Now that we've done all the finest details on our high poly model, it's time to extract some maps from ZBrush to help us achieve those details into our low poly model.

in this particular project, I extracted only two maps from ZBrush, which was the displacement map and the normal map. We're going to use the displacement later only for the body because I want to achieve a better quality of the details of the skin and the normal map was not enough for this task. Also, the displacement map is very heavy when we start to render our scene so we need to keep in mind that and use this map smartly.

To extract the maps I used the multi map exporter from ZBrush

Creating the scene and light in 3ds Max

In this step, I exported the low poly model to 3ds Max and started to set up the scene with V-Ray lights and some different HDRIs, to see which one fits better what I'm looking for.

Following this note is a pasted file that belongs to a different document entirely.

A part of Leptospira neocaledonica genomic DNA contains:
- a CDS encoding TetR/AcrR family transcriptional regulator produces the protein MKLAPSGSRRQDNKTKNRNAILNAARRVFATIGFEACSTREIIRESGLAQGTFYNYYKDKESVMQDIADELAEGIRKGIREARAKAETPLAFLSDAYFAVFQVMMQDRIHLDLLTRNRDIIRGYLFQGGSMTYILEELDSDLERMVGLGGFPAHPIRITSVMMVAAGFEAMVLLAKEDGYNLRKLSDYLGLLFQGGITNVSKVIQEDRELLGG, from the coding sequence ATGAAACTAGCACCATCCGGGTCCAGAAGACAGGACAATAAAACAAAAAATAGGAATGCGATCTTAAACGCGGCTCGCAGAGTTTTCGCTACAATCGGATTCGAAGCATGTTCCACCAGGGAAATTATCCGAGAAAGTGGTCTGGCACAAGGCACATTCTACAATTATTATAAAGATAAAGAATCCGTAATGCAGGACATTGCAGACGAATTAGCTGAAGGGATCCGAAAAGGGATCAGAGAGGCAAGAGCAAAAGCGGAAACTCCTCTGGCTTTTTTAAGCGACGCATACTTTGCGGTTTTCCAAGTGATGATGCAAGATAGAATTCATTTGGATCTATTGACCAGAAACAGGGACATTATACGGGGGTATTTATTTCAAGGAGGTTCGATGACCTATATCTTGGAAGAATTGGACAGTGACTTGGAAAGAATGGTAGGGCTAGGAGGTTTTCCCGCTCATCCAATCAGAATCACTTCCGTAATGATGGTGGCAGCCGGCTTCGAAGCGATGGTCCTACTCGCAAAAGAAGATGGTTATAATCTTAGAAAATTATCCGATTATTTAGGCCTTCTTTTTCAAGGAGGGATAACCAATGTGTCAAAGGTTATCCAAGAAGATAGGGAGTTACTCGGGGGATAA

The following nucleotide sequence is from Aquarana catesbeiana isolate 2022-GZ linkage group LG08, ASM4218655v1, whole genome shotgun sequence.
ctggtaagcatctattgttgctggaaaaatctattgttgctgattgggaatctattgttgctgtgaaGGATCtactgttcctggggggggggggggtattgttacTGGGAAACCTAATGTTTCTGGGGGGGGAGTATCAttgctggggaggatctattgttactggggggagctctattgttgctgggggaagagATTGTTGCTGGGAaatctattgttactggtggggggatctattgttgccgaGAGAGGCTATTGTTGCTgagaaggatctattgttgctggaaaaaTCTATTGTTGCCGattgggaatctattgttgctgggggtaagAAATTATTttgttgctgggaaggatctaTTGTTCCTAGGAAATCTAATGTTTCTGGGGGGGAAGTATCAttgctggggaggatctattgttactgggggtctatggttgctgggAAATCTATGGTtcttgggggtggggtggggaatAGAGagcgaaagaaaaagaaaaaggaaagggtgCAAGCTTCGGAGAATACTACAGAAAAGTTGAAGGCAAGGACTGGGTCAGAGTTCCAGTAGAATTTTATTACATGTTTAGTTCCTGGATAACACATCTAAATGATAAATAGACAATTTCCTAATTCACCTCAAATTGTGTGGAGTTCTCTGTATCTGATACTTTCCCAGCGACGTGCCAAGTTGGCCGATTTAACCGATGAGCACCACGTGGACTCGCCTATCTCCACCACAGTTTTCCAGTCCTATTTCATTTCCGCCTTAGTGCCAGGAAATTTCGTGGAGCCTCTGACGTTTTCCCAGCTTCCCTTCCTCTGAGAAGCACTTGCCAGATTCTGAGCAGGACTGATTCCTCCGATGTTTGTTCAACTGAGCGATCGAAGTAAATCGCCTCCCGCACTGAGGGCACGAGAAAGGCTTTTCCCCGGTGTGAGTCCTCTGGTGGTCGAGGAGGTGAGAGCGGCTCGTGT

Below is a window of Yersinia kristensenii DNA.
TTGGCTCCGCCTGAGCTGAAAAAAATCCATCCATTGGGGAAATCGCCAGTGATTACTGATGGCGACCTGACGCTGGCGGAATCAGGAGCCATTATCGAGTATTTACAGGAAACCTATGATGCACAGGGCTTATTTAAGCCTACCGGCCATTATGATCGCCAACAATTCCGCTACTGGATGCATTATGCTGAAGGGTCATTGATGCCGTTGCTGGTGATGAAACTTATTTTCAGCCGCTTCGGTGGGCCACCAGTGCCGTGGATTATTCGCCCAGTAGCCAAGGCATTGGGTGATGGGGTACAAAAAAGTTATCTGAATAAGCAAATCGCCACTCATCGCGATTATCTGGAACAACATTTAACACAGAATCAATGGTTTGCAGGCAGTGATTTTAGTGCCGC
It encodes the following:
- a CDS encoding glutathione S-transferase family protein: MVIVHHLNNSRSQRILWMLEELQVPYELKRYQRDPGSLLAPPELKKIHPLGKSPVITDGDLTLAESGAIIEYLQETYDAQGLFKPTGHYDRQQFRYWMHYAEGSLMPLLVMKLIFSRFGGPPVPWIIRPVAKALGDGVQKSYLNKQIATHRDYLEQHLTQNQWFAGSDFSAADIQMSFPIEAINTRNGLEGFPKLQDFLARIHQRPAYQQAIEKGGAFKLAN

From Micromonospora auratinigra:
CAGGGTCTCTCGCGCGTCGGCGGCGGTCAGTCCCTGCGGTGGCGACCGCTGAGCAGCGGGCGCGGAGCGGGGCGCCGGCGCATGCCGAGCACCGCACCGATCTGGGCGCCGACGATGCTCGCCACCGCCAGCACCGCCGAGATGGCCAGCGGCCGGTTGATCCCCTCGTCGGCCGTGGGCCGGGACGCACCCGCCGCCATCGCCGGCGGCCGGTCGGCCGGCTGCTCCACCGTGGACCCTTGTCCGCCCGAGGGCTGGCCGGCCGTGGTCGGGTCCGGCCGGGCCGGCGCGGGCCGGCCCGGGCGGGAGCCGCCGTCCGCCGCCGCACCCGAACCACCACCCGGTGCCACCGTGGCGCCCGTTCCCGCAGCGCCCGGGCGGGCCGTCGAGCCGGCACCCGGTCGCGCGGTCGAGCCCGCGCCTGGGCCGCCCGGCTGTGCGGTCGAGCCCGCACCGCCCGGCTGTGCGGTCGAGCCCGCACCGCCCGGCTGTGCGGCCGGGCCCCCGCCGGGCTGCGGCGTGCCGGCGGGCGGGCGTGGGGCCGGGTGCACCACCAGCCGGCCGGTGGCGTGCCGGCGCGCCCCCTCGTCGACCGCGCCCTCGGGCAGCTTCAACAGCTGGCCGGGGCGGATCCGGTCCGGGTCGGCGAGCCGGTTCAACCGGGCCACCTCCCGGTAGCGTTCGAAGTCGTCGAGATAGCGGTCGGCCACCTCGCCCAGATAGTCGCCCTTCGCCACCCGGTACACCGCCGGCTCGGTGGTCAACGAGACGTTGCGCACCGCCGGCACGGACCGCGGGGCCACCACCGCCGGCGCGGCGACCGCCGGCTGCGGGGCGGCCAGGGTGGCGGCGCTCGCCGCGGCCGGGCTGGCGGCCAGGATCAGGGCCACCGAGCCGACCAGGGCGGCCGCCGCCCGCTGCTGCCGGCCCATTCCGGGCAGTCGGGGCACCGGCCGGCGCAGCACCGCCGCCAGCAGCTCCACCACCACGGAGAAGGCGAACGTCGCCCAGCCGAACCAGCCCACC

Texturing the model

After we're happy with the light, it's time to paint the textures for the character. There are a lot of software for this such as Mari, Substance Painter, Mudbox, and ZBrush. I used Mari to paint the body textures and Substance Painter for the other elements. Those software are easy to use and there is a lot of content online for study.

Example of Mari Textures

Example of Mari Textures

Example Substance Painter Textures

Example Substance Painter Textures

Shaders and map setup in V-Ray

In this step, we are going to set up the shaders and maps for the character in V-Ray inside 3ds Max. The SSS shader is one of the most difficult shaders to set up, at least for me; it was a huge struggle at the beginning, for this shader to work well you have to make sure that your model is in the correct scale, that's why we always work with real world measurements, otherwise the SSS will not work correctly.

shader setup for the skin

shader setup for the skin

Clothing and metals

For the other elements of the character, I used VrayMtl, and the setup for each one is very similar.

Quick Tip: When you are setting up the normal map in 3ds Max, make sure to flip the green channel and override the gamma, so the map will work correctly.